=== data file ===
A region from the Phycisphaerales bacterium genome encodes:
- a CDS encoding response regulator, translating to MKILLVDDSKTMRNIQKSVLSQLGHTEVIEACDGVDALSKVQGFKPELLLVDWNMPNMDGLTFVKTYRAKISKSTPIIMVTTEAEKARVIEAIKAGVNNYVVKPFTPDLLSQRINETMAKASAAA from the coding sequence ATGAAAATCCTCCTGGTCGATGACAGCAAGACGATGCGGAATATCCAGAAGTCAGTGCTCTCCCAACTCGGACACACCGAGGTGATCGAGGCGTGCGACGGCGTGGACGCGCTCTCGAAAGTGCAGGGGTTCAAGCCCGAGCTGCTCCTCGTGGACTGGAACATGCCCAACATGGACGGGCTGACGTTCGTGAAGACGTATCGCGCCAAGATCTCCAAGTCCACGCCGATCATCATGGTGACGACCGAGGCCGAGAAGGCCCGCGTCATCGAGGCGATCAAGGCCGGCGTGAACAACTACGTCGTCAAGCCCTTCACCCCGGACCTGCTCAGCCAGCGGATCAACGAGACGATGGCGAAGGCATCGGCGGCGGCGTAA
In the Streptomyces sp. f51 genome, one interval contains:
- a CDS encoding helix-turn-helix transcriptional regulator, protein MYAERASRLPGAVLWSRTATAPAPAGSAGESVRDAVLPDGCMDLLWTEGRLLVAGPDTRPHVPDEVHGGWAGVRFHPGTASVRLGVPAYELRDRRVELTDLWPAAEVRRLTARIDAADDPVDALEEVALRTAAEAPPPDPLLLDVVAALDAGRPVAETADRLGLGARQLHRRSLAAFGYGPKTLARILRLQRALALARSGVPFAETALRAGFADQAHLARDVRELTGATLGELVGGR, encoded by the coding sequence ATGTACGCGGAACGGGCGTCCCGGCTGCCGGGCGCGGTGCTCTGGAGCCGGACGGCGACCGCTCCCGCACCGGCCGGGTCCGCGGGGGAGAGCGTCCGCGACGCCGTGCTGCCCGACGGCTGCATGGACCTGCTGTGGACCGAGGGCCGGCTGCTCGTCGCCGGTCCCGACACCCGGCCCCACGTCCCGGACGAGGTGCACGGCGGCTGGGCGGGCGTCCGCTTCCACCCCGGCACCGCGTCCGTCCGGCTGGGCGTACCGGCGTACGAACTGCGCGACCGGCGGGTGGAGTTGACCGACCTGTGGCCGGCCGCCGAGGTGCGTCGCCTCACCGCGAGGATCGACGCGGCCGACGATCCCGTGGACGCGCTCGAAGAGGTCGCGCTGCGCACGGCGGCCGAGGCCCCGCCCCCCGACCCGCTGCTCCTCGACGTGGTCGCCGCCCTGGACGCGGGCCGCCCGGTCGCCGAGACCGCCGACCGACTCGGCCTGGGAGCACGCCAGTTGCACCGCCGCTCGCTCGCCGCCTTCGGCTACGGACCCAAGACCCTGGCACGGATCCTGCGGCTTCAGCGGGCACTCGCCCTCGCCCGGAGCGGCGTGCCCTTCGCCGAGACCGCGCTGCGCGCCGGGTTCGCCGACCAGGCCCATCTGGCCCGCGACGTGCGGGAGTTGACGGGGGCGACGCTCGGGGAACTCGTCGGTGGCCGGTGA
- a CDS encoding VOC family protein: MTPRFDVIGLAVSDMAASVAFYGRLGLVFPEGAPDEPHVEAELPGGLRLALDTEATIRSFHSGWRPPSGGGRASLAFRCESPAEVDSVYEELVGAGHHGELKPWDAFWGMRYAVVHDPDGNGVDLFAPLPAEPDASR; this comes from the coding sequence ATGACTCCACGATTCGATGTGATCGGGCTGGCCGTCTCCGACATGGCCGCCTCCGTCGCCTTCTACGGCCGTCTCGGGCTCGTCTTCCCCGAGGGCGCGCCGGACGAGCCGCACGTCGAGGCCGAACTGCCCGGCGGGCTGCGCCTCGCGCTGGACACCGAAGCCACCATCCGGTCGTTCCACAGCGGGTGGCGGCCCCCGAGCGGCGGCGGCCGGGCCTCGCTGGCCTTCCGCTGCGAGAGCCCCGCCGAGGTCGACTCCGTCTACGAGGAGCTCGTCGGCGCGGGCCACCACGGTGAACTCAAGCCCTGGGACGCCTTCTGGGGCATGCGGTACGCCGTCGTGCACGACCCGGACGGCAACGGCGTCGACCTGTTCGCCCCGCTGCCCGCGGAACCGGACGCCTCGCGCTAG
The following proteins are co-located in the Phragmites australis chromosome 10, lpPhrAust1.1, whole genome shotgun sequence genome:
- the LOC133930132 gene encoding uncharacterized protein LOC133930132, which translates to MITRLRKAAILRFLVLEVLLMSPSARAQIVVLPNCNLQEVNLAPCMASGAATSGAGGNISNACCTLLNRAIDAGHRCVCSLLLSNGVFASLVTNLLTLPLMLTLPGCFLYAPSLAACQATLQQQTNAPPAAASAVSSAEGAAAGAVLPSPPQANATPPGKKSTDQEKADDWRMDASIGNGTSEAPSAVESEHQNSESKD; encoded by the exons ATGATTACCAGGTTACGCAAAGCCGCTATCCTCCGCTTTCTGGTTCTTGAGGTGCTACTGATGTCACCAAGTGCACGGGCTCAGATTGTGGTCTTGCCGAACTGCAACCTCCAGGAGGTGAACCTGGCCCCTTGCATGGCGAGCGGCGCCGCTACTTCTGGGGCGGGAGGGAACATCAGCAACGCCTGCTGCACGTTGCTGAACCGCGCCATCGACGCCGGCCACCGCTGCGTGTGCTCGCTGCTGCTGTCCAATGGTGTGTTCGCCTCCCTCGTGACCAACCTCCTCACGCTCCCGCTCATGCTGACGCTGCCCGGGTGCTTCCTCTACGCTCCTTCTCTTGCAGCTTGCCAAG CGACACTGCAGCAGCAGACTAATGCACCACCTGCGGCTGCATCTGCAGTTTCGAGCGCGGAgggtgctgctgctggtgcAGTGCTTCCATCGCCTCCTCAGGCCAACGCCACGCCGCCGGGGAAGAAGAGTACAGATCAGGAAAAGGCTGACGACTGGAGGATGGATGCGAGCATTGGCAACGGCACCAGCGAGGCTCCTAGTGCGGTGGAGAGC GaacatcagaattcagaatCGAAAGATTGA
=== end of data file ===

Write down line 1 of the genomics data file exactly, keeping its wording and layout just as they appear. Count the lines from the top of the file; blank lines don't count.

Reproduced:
A region from the Phycisphaerales bacterium genome encodes: